Most pediatricians in the country are seeing more positive COVID cases in their offices due to the delta variant and the start of the new school year. With every cough, sore throat, and stuffy nose we think ‘could this be COVID?’. We had an unusually mild influenza season last winter as we did with other viruses that normally rear their ugly heads in the cold. It became clear in our office at Families First and nationally that masks and social distancing work. As our kids are back in school without mask mandates this influenza season is set up to be a rough one. Unlike COVID we already have a tool for all of our patients over the age of 6 months to fight and promise a milder illness- the flu shot!
What is influenza?
Influenza (the flu) is a contagious respiratory illness caused by 2 different types of influenza viruses- type A and type B. Just like COVID-19 influenza viruses have caused pandemics- namely the Influenza Pandemic of 1918. The influenza season starts in the fall and continues into winter with a peak between December and February.
Influenza is often confused with ‘the stomach bug’ when we say ‘flu’. Influenza is different from what pediatricians and doctors call gastroenteritis- a term we use for vomiting and diarrhea. The ‘flu’ has many different symptoms and includes- fever, cough, rhinitis (runny nose), headache, and myalgia (muscle aches). As you can see many of these symptoms overlap with COVID which will make diagnosis especially tricky this year.
Patients with influenza are the most contagious during the first 3-4 days of illness but may transmit the virus a day before they even know they are sick and even 5-7 days later. Children younger than 2 are considered high risk for flu related complications that can include pneumonia, dehydration, and worsening of underlying conditions. Eighty percent of pediatric flu deaths are in children not fully vaccinated for influenza, thus making the flu vaccination paramount in preventing/fighting severe infection.
What is the flu shot?
According to the CDC, all flu vaccinations will be quadrivalent this year. Quadrivalent means that there are four components, once given your body will be protected against 4 different strains of influenza- 2 A and 2 B. There are two different types of flu vaccinations- the ‘shot’ which is formulated from an inactivated virus and the ‘mist’ which is a live attenuated or weakened virus. Flumist is only available for 2 years to 49 years, whereas the flu shot, is available for 6 months and older. An added twist is that the first time you receive a flu vaccination if you are under the age of 8, you need two flu vaccinations in the same year, typically given at least one month apart.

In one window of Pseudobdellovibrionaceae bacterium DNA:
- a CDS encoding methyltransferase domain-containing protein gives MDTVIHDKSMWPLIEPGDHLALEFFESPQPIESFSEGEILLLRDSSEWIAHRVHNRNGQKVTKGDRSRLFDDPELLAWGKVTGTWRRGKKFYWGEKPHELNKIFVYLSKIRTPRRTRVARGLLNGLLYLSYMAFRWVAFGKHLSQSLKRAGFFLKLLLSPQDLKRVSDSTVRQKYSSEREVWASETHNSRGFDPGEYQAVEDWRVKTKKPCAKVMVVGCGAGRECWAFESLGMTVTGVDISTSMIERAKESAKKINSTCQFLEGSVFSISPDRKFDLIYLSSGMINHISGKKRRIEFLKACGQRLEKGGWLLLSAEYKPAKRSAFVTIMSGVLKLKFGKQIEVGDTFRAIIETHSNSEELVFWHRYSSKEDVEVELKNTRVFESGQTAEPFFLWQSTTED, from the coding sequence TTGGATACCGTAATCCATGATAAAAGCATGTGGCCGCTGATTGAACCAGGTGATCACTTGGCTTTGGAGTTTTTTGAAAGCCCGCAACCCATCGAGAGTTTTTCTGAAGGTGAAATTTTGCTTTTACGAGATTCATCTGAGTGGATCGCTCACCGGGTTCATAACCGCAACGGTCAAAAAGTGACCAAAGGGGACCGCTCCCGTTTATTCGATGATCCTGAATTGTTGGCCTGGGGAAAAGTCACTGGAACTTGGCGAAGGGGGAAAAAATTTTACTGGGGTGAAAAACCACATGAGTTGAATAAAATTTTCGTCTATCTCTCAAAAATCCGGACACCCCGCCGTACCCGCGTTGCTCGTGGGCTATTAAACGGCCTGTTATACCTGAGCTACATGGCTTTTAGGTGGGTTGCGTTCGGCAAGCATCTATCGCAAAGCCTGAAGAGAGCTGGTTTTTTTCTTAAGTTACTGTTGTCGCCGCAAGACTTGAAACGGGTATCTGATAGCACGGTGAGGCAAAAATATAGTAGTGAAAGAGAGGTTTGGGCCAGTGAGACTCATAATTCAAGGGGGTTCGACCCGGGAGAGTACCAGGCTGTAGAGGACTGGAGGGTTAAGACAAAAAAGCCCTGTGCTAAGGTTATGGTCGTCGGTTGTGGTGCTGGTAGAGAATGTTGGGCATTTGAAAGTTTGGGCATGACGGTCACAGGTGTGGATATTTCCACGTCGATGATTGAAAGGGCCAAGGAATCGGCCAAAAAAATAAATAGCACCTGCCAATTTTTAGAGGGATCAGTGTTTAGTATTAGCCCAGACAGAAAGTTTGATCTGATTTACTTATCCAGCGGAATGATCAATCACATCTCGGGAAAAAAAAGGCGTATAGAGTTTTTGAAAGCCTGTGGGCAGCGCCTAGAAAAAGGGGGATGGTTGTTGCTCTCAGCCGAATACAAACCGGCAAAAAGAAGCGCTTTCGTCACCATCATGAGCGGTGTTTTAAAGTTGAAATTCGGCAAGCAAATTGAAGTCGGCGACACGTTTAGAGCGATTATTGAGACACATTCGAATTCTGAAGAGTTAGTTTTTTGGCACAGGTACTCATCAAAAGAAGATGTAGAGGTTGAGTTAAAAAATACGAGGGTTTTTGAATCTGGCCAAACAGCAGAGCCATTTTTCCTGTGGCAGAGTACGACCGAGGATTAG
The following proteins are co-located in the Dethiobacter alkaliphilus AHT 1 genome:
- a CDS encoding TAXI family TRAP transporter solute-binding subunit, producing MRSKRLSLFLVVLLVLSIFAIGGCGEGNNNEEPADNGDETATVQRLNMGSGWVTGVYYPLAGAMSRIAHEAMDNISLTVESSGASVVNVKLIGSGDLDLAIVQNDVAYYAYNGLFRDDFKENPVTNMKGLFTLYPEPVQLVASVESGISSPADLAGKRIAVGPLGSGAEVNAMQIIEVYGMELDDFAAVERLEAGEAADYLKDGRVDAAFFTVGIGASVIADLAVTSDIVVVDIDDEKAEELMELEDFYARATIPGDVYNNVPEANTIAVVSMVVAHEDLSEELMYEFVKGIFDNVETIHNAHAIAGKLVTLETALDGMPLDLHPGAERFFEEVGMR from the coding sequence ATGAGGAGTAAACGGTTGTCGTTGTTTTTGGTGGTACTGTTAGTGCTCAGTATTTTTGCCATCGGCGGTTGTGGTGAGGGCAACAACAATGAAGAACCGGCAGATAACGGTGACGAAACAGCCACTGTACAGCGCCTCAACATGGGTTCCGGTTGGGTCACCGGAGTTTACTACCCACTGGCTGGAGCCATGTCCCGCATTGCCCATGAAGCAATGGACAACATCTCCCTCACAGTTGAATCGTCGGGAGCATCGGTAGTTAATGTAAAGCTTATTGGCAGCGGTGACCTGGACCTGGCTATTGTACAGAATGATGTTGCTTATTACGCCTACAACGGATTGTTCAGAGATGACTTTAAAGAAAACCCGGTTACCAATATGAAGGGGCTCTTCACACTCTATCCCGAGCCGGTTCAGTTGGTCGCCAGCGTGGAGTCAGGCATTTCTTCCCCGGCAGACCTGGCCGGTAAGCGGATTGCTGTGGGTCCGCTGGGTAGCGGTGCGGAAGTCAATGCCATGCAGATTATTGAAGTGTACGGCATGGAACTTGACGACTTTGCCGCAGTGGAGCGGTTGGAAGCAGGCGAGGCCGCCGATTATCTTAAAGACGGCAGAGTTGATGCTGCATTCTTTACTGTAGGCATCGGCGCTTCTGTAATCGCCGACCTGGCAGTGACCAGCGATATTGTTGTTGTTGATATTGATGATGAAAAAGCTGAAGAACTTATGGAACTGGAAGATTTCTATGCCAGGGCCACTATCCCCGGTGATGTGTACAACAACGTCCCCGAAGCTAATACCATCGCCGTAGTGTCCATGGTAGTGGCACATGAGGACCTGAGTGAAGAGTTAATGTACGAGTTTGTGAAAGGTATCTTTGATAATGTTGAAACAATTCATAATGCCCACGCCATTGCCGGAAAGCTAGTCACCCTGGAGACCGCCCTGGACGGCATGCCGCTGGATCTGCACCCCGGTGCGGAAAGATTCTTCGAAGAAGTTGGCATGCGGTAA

I am often asked, ‘can the flu vaccine give me flu?’. The answer is a resounding no, however there are two possible scenarios that may make people think this. The first is that some people receive their flu vaccination and have an ‘immune’ response- they get fever, sore throat, headache, nausea, and fatigue. Although this mimics the symptoms of influenza it only lasts for a few days and is very mild, unlike influenza which will cause higher fever and last for a week. The second is that we give the influenza shot during what pediatricians call ‘respiratory season’ and the patient has actually acquired an entirely different virus.
Lastly, I am also asked- ‘can I still get influenza if I have had the influenza vaccine?’ The answer to this question is yes. Just like the COVID vaccination we can still get influenza even though we have had the influenza vaccination, but the chances of getting the illness are much less and the illness will be much milder.
How can we prevent influenza?
There are three actions that we can take to prevent influenza and they are: 1. The vaccine 2. Prevention by washing hands, stay home if ill, avoid close contact with those that are ill, avoid touching your eyes/nose/mouth and cover your nose and mouth if you sneeze (a mask would do this!). 3. Certain antiviral medications (talk to your doctor for more information on this).
The influenza vaccination is typically available at the end of September and Families First Pediatrics holds vaccine clinics for the whole family- how convenient! We will continue to give flu vaccinations through the whole respiratory season, but the optimal time to get your flu shot is by the end of October so your body can build antibodies to fight Influenza in time for the season.
Good news- if you are older than 12 and still need your COVID vaccination we can give them together and you no longer have to wait 14 days in between.
If there ever was a year to get the flu vaccination this is it. Please protect yourself and your loved ones!